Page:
Friday, 26 April 2013


"What makes you happy?" I asked a good friend of mine recently, "You know, really happy?" and without missing a beat she said, "I think you can't beat a nice cup of tea." That made me laugh, but she has a point. 

What are we constantly striving for when you can achieve unalloyed pleasure just by sitting down (and the sitting down bit is crucial) and having a nice cup of tea? I think Victoria Wood said a similar thing on the telly last week and it was in the papers only the other day that it's still the nation's favourite drink. 

It got me thinking about other simple pleasures because it's not just having a cup of tea but lots of little things that begin to take on new meaning as you get older. At least, I think it's because of getting older. Take spring, for example. 

I know the winter we have just struggled though has been unprecedentedly long, but still, I don't remember leaf bud and blossom ever causing me quite this level of heart-swelling rapture before. Maybe it always has and I just don't remember
 but I think there might be something particularly springy about this particular spring. 

It's so beautiful at the moment (I wrote this bit on Thursday evening by the way) that I'm even willing to forgive it the attendant hay fever it has so kindly brought along to the party (and can I just add that acute hay fever does not sit well with a middle-aged mother of three who has a weakened pelvic floor, that's all I'm saying, work it out for yourself).

I recall that famous interview with Dennis Potter just before he died, as he alternately sipped morphine and dragged on his I-have-nothing-to-lose-now-cigarette, in which he said that the blossom outside his office window that year was the blossomiest blossom he had ever seen; the point being that he knew he was never going to see any again. 

I think some of us feel a teeny tiny bit like that this year: we really were worried for a moment there that it might never come back.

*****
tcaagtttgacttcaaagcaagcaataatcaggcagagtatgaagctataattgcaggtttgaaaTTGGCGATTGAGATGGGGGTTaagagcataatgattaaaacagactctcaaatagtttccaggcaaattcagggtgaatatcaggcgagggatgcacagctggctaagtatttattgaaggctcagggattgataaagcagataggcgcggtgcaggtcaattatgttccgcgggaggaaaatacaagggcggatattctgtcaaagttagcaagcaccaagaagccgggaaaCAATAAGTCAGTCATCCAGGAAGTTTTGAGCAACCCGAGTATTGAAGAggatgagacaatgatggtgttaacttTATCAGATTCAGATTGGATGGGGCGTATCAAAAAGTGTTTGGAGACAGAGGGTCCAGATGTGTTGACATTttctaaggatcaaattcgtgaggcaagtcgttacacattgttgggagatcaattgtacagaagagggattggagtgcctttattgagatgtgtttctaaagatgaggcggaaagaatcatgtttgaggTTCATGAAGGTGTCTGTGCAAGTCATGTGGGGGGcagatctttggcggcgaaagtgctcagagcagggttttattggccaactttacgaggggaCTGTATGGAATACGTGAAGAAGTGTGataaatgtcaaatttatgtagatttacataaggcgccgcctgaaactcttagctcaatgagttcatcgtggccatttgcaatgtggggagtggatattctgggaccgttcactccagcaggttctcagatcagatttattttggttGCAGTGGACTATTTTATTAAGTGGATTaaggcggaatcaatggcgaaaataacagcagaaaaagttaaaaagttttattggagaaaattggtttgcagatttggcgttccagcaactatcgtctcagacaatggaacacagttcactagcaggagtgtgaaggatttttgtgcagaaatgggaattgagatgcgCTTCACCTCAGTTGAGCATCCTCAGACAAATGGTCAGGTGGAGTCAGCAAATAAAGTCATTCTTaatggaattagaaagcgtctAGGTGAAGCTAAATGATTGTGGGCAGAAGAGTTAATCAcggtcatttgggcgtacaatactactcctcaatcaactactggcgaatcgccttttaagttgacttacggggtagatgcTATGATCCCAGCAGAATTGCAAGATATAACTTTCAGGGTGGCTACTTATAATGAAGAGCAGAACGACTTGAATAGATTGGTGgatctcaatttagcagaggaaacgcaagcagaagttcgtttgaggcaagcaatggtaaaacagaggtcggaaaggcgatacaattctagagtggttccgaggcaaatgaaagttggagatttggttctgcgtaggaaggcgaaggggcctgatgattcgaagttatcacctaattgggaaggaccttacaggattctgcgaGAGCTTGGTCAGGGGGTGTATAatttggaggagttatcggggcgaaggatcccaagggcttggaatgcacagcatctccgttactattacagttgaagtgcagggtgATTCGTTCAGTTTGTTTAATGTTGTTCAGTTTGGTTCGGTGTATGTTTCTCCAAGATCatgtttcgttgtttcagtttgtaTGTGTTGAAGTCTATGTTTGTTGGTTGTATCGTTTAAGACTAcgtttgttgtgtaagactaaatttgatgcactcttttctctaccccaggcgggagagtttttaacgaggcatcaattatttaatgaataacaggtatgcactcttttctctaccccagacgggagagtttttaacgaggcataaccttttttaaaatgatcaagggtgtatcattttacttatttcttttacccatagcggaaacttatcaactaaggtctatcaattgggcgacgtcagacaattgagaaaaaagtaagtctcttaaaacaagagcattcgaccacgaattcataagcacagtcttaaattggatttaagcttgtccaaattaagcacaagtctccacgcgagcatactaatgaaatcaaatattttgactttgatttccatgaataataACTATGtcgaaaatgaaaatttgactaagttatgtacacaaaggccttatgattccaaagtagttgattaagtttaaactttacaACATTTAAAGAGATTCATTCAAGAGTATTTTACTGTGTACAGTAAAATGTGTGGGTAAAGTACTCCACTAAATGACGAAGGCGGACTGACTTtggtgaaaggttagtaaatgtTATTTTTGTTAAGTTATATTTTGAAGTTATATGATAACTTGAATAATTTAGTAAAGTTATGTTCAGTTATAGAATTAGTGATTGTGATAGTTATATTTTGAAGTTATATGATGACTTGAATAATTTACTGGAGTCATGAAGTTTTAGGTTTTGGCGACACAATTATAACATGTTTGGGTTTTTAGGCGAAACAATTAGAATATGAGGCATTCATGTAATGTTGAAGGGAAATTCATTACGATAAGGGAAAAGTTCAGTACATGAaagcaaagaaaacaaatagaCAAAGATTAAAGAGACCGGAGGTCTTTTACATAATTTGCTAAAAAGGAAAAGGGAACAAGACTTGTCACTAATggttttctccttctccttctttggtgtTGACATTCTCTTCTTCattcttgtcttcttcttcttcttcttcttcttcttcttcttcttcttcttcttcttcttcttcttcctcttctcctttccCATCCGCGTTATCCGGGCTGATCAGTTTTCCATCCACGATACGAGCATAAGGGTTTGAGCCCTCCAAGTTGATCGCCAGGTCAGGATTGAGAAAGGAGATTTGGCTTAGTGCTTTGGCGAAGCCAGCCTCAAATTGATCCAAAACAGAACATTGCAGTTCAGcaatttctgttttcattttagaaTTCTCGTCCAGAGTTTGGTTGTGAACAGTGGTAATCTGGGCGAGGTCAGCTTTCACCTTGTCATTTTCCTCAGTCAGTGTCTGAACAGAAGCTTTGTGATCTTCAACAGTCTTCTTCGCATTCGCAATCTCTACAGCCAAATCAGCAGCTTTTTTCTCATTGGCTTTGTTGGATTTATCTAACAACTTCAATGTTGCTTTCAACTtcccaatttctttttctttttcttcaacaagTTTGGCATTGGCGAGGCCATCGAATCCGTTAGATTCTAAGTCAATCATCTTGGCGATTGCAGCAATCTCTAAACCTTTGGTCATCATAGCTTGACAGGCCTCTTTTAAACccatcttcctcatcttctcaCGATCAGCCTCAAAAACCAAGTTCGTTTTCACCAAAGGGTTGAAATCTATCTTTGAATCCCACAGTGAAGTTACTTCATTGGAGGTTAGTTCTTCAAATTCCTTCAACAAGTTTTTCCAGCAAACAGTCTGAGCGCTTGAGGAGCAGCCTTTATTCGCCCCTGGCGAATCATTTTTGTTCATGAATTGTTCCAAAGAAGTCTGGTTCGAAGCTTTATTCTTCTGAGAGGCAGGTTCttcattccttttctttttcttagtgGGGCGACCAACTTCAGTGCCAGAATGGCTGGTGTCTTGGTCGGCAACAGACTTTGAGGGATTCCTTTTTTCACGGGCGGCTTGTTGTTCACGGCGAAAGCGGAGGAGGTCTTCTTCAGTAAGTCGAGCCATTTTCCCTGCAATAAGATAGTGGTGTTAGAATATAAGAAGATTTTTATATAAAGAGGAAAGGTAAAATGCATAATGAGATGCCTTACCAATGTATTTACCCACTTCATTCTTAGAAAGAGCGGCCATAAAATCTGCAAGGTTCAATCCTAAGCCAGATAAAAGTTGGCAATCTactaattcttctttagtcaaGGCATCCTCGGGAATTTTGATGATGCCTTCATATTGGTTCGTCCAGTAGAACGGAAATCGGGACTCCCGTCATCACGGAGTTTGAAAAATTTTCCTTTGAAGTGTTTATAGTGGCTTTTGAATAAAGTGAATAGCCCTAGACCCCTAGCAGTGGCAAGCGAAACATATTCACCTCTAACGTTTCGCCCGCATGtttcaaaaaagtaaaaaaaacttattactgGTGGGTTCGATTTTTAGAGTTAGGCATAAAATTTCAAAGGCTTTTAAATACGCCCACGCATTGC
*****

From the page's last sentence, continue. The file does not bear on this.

And then I thought of something else that makes me happy, apart from blossom, a nice cup of tea and family and friends, of course, and that's work. Bit of a shock that. 

Unfortunately the Nazis rudely stole the dictum 'work sets you free' to use in lieu of a welcome mat above the entrance to concentration camps so its original meaning is entirely disfigured by their extraordinary evil and I will have to apologise for using it, but the whole time I had my nose to the grindstone, working on a little film project over the last few weeks, it kept coming to mind. 
Maybe a better line is: 'happiness is the completion of achievable tasks'? (I've definitely read that somewhere) but it's much less snappy.

Work per se obviously won't set you free if it's back-breaking grind for little or no pay but work that is meaningful, creative, well-paid, that you can see through to completion and has a sense of satisfaction and achievement attached, not to say decent money, this is a wonderful thing. Another reason why it's just so damn criminal to have more than a million unemployed 16 to 25 year olds in Britain at the moment. 

Maybe you knew all about the joys of work already, I guess I did too up to a point, certainly writing has always made me happy or I wouldn't do so much of it for nothing (like blogging) and I'm always happy writing articles for newspapers, despite the fact that it pays so badly, and I was never happier than when I was writing a novel last year...

Ah yes! When writing the novel whole mornings, afternoons, evening slipped away unnoticed beneath my tapping finger tips and that's it, isn't it? Finding that time has passed without realising it, whole chunks of time, that's the hallmark of satisfying work. It means you're so absorbed, you are completely 'taken out of yourself'. No bad thing in my book.

Anyway, being asked to make a short three-minute film by a friend who runs a small production company recently, that was a whole different animal. 
Here was a task requiring a range of skills from coming up with a concept, researching and writing and interviewing, choosing music and over-seeing the edit and design and execution, most of it from home and all of it for money. Why, forget writing for newspapers! I thought, this is the Holy Grail! Needless to say, I loved every minute of that work, even if it was about a rather unglamorous subject.

Now that it's finished I fear there won't be any more like it for some time, or even ever. 
Was that my last blossom, I'm wondering? I hope not, but just in case it was I have attached a Vimeo link to the film at the top of the blog on the right, so you can watch it if you want...

P.S. And with regard to the kitchen, I saw a guy last week who did a lovely design and the structural surveyor came round on Saturday to go through ALL the (yawn) details about load bearing, steels and bricks (when all I could think about was wallpaper) and we have asked three builders to provide a detailed breakdown of costs.  So, it's onwards and upwards, dear reader.

See you next week...



Friday, 12 April 2013

A wet sock.